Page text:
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Get Lost in Ledgers – The Unique Looking Glass into Our Ancestor’s Lives (Records)

August 26 @ 7:30 pm - 9:00 pm EDT


Small business ledgers are rarely examined by genealogy researchers. Have you explored “small business” ledgers, typically found in manuscript collections (privately held or as part of a university collection)? Did you know you can learn much about your family (e.g., relationships are sometimes noted – e.g., Tom, son of William), neighborhood, and local business proprietors through these records? Are you looking to expand your FAN (Friends, Associates, and Neighbors) Club? Did you know that the often-used barter system created an extensive web of relationships involving many in the community and documented in ledgers? Did you know that ledgers survive from the 18th through the early 20th centuries?  Did you know that they document our female ancestors? (Every kind of ledger examined mentions women transacting business!). Did you know that children are sometimes mentioned by name? Did you know that ledgers include references to the enslaved and Free Persons of Color (FPOC) (e.g. physician’s ledger documenting health care)?

What? Women, children, enslaved, and FPOC are mentioned?  The same individuals are often underrepresented in official government documents!

A livery ledger might note Deaths or weddings as a horse is rented. Distillery ledgers show everyone seemed to buy whisky – including preachers and physicians. Depending on where you lived and when different goods were bought and sold at the local stores. Different industries (e.g., naval stores) proliferated in select communities, and ledgers reflect such. Every ledger has a story to tell about your ancestors and with personal/intimate details NOT found anywhere else!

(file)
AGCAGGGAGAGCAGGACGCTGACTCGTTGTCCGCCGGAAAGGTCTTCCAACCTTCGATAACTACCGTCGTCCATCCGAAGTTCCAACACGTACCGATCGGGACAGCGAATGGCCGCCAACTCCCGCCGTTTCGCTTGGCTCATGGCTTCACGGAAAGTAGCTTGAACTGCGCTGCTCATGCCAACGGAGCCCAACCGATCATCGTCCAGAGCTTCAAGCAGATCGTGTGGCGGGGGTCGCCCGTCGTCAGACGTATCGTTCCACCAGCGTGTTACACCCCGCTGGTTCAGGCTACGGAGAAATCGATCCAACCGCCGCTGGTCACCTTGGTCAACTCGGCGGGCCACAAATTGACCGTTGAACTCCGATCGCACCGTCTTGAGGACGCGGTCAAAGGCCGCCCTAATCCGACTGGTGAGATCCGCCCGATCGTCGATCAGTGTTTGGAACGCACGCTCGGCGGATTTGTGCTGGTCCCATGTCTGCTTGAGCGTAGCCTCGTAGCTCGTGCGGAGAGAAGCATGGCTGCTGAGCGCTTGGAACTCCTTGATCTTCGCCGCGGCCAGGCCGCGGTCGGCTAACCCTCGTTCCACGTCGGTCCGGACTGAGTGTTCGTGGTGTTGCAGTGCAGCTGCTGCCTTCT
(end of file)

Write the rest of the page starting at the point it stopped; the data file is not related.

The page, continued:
We’ll take a quick look at small business ledgers for stores (general, hatting, millinery, shoes, etc.), businesses (e.g., hotels, livery, stable, distillery, blacksmith, etc.), post offices, health-related entities (e.g., physician, insane asylum, etc.), and many other types of ledgers. These ledgers can link family members and provide content invaluable to your family history narrative. They also contain incredible genealogically leverageable material – linking your ancestors to other individuals, families, and businesses or helping identify politics, hobbies, business interests and beyond. The frequent use of the barter system connected many! Samples of all the mentioned and more ledger types are shared.

We’ll also provide insight into the myriad resources that will help you discover their existence. You can do much exploration online to discover the existence of these ledgers, and in some cases, the ledgers themselves are already digitized and FREELY accessible online. In other cases, you can request digitization for a small fee, or a road trip may be in your future.

Please remember that many extant ledgers include everyday little details about your family that will be found nowhere else. A small business ledger may poke a hole in that brick wall you’ve been staring at. And, this type of record is not unique to the US; they are found worldwide.

Give me an hour, and I will open the world of historic small business ledgers to you!  I guarantee that before the talk is over, you’ll be chomping at the bit to start seeing if you can find ledgers that survive for when and where your ancestors lived.


August 26
7:30 pm - 9:00 pm EDT


Diane L. Richard


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K974B Ledgers Overview 24-08-26
$ 25.00